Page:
Thank you for choosing ScyllaDB, the monstrously fast and scalable database. Here are some guidelines for you to select the appropriate infrastructure and topology for your workload:
A ScyllaDB cluster is a collection of nodes, visualized as a ring. The ring of a ScyllaDB cluster is known as the "token ring". Each node owns a portion of it in order to balance the data across the cluster. For example, in the diagram presented, the token ring is divided into 3 ranges:
- 1 to 400
- 401 to 800
- 801 to 0
Each of these ranges are called "token ranges" and represent a fraction of the entire token ring.
In reality, ScyllaDB further extends the previous concept with the notion of Vnodes (or Virtual Nodes), which break up the available range of tokens into smaller ranges. In the picture, all red circles represent the Vnodes for a single node. Similarly, all yellow circles represent the Vnodes for a different node, and so on. By default, ScyllaDB assigns a total of 256 token ranges per node in the token ring. As a result, the more nodes we have, the more Vnodes we will have in the token ring, and the data and workload will be balanced to all cluster members. This is how ScyllaDB achieves unlimited scalability.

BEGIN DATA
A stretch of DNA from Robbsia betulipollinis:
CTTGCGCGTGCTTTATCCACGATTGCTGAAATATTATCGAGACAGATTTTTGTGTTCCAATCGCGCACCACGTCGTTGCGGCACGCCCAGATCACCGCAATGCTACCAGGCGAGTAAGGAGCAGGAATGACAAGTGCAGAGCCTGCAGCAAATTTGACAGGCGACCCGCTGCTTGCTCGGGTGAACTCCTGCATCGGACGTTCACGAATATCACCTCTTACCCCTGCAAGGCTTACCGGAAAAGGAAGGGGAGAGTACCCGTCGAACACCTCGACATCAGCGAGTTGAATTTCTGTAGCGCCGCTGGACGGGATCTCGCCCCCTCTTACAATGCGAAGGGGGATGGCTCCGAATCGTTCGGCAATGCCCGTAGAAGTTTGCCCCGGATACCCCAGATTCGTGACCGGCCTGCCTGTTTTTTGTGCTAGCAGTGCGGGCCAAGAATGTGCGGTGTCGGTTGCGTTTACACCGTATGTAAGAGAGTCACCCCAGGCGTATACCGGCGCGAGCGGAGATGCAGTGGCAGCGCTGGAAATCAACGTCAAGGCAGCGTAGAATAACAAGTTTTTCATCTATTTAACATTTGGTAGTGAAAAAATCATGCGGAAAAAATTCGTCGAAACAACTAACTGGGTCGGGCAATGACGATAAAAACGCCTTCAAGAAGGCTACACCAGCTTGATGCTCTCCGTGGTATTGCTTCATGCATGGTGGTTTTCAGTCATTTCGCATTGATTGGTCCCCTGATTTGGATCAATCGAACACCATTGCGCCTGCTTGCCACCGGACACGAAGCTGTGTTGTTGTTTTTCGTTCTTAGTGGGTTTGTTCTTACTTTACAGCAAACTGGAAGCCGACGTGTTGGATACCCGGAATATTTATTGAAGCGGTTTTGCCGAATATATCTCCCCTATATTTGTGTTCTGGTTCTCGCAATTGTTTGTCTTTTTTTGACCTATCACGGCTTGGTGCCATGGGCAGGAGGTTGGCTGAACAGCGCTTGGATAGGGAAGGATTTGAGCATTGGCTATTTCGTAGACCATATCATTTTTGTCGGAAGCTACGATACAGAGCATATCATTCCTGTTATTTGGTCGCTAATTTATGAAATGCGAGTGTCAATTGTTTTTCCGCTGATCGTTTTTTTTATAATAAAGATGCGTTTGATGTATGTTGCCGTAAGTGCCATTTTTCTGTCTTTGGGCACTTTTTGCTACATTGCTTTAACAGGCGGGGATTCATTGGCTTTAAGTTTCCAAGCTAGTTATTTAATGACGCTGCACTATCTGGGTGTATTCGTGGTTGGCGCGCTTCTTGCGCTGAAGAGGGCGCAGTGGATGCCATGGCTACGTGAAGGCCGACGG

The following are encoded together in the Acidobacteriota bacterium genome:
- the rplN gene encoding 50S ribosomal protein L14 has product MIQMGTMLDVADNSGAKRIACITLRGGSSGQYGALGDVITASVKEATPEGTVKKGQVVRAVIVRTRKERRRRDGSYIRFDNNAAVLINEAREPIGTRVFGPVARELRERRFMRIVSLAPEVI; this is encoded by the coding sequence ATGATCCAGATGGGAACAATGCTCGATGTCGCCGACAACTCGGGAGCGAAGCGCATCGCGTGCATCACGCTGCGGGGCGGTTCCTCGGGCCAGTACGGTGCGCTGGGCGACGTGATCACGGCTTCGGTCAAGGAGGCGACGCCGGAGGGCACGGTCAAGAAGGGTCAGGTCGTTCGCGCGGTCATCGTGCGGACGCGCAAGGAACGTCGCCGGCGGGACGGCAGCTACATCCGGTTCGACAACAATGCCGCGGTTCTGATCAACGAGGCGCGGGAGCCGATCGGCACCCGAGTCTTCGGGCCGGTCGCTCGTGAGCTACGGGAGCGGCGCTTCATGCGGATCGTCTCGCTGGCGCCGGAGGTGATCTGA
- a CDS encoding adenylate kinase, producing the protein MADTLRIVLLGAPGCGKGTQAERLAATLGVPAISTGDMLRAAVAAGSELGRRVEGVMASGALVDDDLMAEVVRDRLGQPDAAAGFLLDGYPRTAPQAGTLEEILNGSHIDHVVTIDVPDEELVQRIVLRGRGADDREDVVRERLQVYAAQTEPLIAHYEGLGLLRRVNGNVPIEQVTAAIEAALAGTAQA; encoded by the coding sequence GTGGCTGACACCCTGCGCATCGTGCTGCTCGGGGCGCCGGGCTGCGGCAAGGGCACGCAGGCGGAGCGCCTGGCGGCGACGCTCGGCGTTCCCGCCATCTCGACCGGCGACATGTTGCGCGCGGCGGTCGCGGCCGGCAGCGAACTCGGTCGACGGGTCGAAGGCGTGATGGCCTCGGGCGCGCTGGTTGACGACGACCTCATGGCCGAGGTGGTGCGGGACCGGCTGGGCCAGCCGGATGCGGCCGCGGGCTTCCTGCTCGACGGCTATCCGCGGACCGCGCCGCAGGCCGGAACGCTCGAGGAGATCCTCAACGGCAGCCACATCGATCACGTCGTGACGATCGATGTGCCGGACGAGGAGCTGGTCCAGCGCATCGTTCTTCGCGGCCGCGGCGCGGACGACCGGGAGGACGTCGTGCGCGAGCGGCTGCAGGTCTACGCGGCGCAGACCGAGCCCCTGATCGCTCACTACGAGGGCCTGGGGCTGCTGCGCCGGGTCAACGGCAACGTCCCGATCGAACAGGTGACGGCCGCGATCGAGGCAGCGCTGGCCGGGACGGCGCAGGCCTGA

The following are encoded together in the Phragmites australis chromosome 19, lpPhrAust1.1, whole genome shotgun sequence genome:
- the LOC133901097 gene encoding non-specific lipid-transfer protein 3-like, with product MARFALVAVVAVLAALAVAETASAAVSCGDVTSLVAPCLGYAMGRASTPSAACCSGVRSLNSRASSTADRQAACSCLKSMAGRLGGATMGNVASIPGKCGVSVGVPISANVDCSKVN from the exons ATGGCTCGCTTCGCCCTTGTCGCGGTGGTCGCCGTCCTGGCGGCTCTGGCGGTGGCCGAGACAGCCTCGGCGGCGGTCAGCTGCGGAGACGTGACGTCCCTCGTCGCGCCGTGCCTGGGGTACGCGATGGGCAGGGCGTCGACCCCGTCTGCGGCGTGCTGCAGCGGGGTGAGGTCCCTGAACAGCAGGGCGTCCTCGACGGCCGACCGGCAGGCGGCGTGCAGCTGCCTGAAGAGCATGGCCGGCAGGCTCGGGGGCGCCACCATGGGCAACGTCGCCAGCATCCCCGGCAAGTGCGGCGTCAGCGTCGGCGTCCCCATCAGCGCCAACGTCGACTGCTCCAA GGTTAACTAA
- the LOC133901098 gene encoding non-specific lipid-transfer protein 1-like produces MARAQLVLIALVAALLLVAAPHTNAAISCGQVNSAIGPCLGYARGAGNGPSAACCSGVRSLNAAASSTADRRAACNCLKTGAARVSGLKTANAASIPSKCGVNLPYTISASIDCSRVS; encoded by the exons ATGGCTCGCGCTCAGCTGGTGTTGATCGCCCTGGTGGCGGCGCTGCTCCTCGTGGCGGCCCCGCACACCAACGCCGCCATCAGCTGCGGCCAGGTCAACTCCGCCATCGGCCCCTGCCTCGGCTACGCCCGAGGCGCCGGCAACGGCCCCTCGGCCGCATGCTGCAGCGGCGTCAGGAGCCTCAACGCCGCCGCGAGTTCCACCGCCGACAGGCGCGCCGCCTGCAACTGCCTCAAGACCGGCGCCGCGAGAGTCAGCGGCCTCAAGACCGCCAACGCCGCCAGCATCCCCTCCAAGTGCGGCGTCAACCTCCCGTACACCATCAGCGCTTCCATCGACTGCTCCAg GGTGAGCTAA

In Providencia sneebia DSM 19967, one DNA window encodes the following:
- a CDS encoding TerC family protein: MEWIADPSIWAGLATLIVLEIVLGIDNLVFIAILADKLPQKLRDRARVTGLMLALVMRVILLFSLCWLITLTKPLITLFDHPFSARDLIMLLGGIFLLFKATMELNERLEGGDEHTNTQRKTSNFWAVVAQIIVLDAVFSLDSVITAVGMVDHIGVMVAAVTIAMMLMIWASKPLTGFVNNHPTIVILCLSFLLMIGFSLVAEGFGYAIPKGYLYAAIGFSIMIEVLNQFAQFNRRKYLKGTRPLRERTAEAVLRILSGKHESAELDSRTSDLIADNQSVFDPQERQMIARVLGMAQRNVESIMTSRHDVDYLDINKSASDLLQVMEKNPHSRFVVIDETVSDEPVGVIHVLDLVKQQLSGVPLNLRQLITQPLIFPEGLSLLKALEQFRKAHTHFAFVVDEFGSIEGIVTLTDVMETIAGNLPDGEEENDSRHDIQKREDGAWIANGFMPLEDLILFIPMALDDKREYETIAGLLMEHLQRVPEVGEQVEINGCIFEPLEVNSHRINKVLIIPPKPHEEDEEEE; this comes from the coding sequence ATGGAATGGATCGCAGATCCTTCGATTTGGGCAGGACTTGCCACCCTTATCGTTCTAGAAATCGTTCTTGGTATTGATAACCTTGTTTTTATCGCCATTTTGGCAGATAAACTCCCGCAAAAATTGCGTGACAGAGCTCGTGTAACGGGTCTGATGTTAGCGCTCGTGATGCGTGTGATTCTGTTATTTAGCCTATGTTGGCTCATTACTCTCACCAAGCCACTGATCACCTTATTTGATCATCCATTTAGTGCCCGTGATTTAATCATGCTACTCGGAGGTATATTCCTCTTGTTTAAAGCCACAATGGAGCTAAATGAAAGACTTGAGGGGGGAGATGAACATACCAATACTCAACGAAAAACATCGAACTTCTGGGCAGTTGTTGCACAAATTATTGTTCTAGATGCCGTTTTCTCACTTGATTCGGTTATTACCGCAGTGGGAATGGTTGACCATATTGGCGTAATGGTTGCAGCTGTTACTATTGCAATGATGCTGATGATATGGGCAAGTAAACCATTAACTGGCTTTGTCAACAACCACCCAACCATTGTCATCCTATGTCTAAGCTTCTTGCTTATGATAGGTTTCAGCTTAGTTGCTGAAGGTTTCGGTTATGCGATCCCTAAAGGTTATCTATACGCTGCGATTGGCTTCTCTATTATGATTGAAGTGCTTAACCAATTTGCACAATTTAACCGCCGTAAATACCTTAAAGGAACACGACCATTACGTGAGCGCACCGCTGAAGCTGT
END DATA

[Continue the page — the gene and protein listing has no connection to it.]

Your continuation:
ScyllaDB achieves high availability via a setting known as the "Replication Factor". The Replication Factor determines how many times the data should be replicated to other nodes, in addition to the node which owns the token for a particular piece of data, as we have seen. In the diagram, we can see the client sending a write operation to a cluster composed of 5 nodes. As the replication factor is set to 3, the data will be replicated to 3 different nodes in the cluster. A replication factor of 3 is what we recommend for production purposes.
To understand why a replication factor of 3 is recommended, let's go through a simple exercise. As a node in the cluster fails, you will still have a majority of the cluster up and running. Thus, still allowing the application to read and write with a Consistency level of Quorum, and guaranteeing consistent reads and writes. At this point, you should probably have realized that there is something going on with the number 3. In case you are wondering: Yes, a ScyllaDB cluster of 3 nodes is the minimum we recommend, as it ensures data consistency, as well as high availability.